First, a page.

Sira des Indes is one of the few Jean Patou perfumes still in production. It's sold in most department stores for a pretty penny, but can be found for less than half retail price through the usual suspects online. The parfum is a better choice than the EDP, if you can find it, though it doesn't add to the scent's lasting power.

Art: Amaryllis 06 by Marcia Baldwin

Tuesday, May 12, 2009

Le Metier de Beaute Jade Anamorphic Lash Mascara

I have very little patience for purple prose or ridiculous promises. A mascara that comes with declarations about "three-dimensional lashes" (because otherwise lashes don't have three dimensions?) and "Conditions as it thickens for a soft, touchable look" (I dare you to try and touch my lashes) doesn't get the best starting point with me.

I was fully prepared to unleash some snark, but Le Metier de Beaute Anamorphic Lash Mascara is actually quite fabulous.

The brush is not too big and not too thin, resulting in a perfect, even coat. The color goes on smoothly, gives the proper amount of thickness and length without going overboard. I get beautifully defined lashes that don't cross any lines into scary territory. The Anamorphic mascara holds the curl for hours, and after nearly a month of use I have yet to see clumping, flaking, cooning or smudging. Removal with all the usual suspects is easy and painless.

Le Metier de Beaute products are normally very pigmented (reviews coming soon). In this case, the one I have is Jade, supposedly a very dark hunter green, but for the life of me I can't detect any green. It's a not-quite-black or an almost brown on my lashes, which is fine with me, as long as the result is so pretty and the mascara is a high performer as this one.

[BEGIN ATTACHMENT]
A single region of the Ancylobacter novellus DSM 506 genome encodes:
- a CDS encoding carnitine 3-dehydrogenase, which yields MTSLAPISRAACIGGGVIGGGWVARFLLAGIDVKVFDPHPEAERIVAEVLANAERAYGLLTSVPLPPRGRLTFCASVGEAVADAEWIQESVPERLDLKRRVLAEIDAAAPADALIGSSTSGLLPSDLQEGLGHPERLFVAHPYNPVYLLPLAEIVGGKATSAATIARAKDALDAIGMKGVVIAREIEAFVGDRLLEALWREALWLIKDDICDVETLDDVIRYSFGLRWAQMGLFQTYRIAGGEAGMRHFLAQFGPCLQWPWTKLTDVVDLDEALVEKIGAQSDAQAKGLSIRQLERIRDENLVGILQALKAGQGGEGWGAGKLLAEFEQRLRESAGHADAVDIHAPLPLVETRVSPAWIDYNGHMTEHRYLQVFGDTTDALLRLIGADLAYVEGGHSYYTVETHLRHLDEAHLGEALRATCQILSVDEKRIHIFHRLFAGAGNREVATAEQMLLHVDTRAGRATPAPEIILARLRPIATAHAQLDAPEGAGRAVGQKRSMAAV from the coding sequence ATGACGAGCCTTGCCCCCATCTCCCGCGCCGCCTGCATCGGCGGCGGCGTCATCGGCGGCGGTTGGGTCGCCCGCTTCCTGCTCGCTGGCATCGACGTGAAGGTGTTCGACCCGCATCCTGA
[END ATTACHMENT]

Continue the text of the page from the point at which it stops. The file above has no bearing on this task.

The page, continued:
Le Metier de Beaute Anamorphic Lash Mascara ($36) is available from Bergdorf Goodman online and in store. Mine was part of a Bergdorf goodie bag.

Monday, May 11, 2009

Serge Lutens Water Lip Color (Encre Pour Les Levres)

It looked like a good idea at the time.

After all, long before Serge Lutens has created his perfumes, he became famous for the innovative makeup looks he developed for Dior and Shiseido. I've been fawning over his makeup line for a while (and briefly tested the eye shadows. Liked them a lot), so when the Water Lip Colors came out I had to get one.

The choice was easy, as there are only two colors: Chardon (a berry/purple grape) and Safrané (a fiery orange). I went with the former.

The packaging didn't disappoint. An elegant Lutens box in black and tan, holding the sleek tube with the slanted applicator. I liked the wand and found it efficient in reaching the corners and curves, which is quite important when dealing with a lip stain (unlike a regular gloss that tends to be more forgiving).

Unlike too many lips stains on the market, the Lutens goes on much more evenly and isn't blotchy when first applied (attention: foreshadowing). It's completely sheer and takes the concept of "your lips, but better" into new heights. The finish is matte and there's absolutely no goop or residue, so it doesn't even look like makeup. Color intensity is somewhat buildable. I've found that three coats give me exactly the right look.

But nothing is perfect.